Popularity Wave coming to an end?
Korean industry facing import demands, regional backlashThe International Convention Center Jeju, on South Korea's southern resort island of Jeju, usually hosts more staid events, such as doctors speaking about vascular disease or academics learning about spoken language processing. But late last month, the slick, modern exhibition hall fell prey to thousands of screaming, enthusiastic housewives and movie fans from around Asia, all swarming to join in a celebration of hallyu, or the "Korean Wave." It was the opening of the Hallyu Expo in Asia, a 100-day celebration of the Korean movie, television and singing stars who have entranced so many around the continent.
More than 4,000 fans — mostly from Japan but also from all over Asia — were on hand opening day to catch a glimpse of the biggest hallyu star of all, Bae Yong-joon, star of the megahit "Winter Sonata." Over the course of the Hallyu Expo, organizers say they expect more than 100,000 Koreans to attend, along with 50,000 people from other territories.
But with so many people so enthusiastic for Korean stars, why is the Korean entertainment industry so nervous about its future?
Over the past four or five years, Korean entertainment has grown into a much-documented pop phenomenon around Asia. But now many are worried that the Korean Wave needs updating to stay fresh and continue growing. Others fear that the entire Wave may just be a fad that already is fading. Given that many Korean entertainment companies need their newly found export revenues to stay in the black, how Korean companies handle this period of transition could determine their long-term viability.
In movies, the situation is most dire. Exports plunged in the first half of 2006 to $17.4 million, compared with $42 million in the same period in 2005. Most of that plunge has come from Japan, where imports from Korea fell to $8.7 million from $31 million. After several Korean movies did strong business in 2005 (led by the melodrama "A Moment to Remember," which raked in 3 billion yen, or $25.9 million), every Korean title has flopped in 2006.
"The Korean Wave seems finished — or at least the peak has now passed," says Yuki Sakurai, general manager of international acquisition and business affairs at SPO Entertainment, a Japanese distributor specializing in Korean and Asian films. Despite several high-profile Korean flops in the past year, Sakurai does not blame the passing of a fad but rather poor marketing and intense competition. "As long as we can get Korean films at 'reasonable and realistic' prices, then business will be OK," she says.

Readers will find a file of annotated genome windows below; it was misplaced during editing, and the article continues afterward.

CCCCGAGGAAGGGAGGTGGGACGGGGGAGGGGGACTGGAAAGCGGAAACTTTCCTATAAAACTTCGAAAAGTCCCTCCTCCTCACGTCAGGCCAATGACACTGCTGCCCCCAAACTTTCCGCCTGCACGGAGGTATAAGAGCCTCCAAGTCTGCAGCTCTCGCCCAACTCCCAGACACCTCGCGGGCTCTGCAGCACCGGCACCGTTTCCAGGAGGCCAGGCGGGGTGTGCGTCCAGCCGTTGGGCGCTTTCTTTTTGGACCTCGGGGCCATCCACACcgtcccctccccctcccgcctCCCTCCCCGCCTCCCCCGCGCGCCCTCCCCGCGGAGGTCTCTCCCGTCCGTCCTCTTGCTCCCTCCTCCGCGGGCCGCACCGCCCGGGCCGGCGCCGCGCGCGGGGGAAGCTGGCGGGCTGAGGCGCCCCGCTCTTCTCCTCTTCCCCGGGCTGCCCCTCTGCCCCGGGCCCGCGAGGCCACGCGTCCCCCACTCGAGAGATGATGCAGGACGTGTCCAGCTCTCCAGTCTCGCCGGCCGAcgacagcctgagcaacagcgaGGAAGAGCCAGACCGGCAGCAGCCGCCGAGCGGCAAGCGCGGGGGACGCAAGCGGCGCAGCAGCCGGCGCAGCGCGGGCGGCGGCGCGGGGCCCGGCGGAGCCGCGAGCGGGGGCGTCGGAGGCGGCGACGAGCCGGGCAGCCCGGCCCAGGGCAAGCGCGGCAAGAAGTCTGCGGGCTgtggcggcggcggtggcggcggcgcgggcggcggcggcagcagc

For television, however, exports seem as strong this year as last, according to preliminary figures. In 2005, exports soared to $123.49 million, up from just $13.11 million in 2000, according to the Korea Broadcasting Institute. So far in 2006, the Korean Broadcasting System — Korea's largest terrestrial broadcaster — says that it is doing at least as well as last year, and officials at Korea's other major broadcasters report similar situations.
As in the movies, Japan is by far Korea's largest single export market, comprising 60% of television exports in 2005. And while Japan continues to buy Korean television programs, such a dependence on a single territory worries many in the TV industry.
Other countries, such as China, have called for Korea to increase its imports of their productions if Korea wants to continue exporting, creating much insecurity in the local industry and causing many producers to look for partners in China and elsewhere to keep local officials happy.
This concern over exports potentially being cut off by government officials led Lee Soo-man, one of Korea's most successful music producers and promoters, to offer a most unusual plea at a recent entertainment conference in Seoul. "Please, please, please buy Chinese music," he implored his Korean audience.
The music industry has created many stars who have won popularity around Asia. But now music producers have started looking to the U.S. market for growth. Rain and Se7en, two popular R&B singers, have announced world tours with several major shows in the U.S. this month and in 2007. But as with movies and television, the music business is finding success in the U.S. to be most elusive.
Another strategy for the entertainment industry to keep up exports has been to ratchet up production values. Movie and television budgets are quickly moving to levels unheard of just a few years ago. The Korean War epic "Christmas Cargo" is budgeted at $25 million, and the dragon epic "D-War" had a budget of about $70 million. Television drama budgets are soaring too, as producers introduce top-notch production values and special effects. Several series are now topping the $1 million-per-episode mark, with the biggest, "Legend," budgeted at $43 million for 24 episodes.
In the meantime, the Korean Wave lives on at the Hallyu Expo. "As Hallyu spreads throughout Asia, we thought we needed to have a more systematic approach," says Kim Jeong-yoon, an expo spokesman. "The Hallyu Expo is to develop it beyond a focus on specific celebrities. We hope to spread the Korean Wave beyond Asia to the entire world."